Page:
For some occupations, raising the level of education required of new employees pays off big for businesses, according to research published in The Talent Equation, by CareerBuilder CEO Mat Ferguson and business professors Lorin Hitt and Prasanna Tambe. The authors analyzed the career histories of more than 20 million résumés, connecting these workers to the bottom lines of thousands of employers. The analysis specifically linked the firms’ workforce education-levels to changes in company performance
For some job functions, particularly in areas that don’t traditionally require a college education, hiring more workers with college degrees appears to significantly affect a company’s bottom line. Specifically, a 10% increase in the number of college-educated employees produced the following per-employee additional value:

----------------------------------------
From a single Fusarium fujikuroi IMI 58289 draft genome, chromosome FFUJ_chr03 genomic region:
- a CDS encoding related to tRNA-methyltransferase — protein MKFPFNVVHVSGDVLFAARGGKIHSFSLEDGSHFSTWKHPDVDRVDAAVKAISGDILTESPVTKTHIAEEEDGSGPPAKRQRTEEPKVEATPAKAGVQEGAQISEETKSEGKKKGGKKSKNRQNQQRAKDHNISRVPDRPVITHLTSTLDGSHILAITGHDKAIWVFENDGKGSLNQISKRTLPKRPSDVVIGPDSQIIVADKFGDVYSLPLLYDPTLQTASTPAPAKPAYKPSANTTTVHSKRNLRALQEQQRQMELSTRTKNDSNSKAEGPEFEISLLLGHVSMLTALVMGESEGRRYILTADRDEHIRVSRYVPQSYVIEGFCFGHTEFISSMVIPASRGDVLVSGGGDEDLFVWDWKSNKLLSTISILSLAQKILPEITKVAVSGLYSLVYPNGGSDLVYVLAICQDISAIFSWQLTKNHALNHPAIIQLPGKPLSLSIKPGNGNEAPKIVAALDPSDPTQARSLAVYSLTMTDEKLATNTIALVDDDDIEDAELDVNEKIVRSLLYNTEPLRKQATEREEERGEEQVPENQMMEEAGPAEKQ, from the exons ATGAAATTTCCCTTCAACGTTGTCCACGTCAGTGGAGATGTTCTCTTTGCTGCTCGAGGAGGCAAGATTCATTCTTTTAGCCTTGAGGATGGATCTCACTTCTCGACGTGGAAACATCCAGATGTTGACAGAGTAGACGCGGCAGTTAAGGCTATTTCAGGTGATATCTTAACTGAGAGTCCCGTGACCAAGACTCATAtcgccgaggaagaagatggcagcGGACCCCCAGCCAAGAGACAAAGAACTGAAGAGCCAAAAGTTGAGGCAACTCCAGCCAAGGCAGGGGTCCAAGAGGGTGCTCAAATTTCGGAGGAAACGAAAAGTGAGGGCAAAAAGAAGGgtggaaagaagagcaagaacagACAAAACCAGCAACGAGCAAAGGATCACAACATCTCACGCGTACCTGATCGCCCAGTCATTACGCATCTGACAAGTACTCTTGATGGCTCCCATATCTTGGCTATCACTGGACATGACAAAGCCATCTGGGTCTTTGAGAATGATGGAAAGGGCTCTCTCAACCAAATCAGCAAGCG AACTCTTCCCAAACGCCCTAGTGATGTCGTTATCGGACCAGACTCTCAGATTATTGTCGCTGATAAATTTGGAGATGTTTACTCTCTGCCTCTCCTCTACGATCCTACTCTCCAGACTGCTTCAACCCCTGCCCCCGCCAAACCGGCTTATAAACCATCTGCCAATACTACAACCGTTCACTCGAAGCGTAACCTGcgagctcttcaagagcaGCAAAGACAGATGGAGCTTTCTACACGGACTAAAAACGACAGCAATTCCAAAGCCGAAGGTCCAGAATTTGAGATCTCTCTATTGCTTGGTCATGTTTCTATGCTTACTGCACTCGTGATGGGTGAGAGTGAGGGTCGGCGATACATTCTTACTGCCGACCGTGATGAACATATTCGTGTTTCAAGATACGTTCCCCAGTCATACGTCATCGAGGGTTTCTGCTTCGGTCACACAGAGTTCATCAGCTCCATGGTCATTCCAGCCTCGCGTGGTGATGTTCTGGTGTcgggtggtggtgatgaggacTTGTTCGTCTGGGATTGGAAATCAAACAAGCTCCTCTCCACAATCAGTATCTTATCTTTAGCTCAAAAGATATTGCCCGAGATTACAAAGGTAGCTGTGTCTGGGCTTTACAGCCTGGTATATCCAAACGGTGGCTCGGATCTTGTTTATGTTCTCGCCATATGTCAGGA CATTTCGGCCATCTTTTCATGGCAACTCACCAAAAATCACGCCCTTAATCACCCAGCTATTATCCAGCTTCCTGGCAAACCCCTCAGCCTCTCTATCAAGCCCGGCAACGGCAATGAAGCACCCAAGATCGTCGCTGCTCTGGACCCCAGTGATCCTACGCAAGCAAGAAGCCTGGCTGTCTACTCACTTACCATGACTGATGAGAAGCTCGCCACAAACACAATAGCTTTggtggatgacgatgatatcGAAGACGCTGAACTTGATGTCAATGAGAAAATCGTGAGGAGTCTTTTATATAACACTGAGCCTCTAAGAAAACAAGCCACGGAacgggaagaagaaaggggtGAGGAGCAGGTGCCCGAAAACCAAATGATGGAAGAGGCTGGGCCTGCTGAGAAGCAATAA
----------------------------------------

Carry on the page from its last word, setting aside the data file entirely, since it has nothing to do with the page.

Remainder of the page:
Customer Service: $26,000
Source: Harris Interactive/CareerBuilder poll, March 2014
For large firms, this amounts to a significant return for a relatively modest cost. It’s worth noting, however, that positive correlations between college-educated new hires and business returns don’t apply to all occupations. For example, the correlation disappeared for information technology workers, probably because IT skills and knowledge acquired in college so quickly become obsolete.
- How to Fire an Employee the Legal Way: 6 Termination Guidelines
- Workers' comp law: How to keep costs, compliance in check
- There's just no guessing about cross-dressing: Focus hiring on qualifications, not appearance
- Can Native Americans refuse to provide an SSN?
- EEOC: Company illegally used credit, criminal records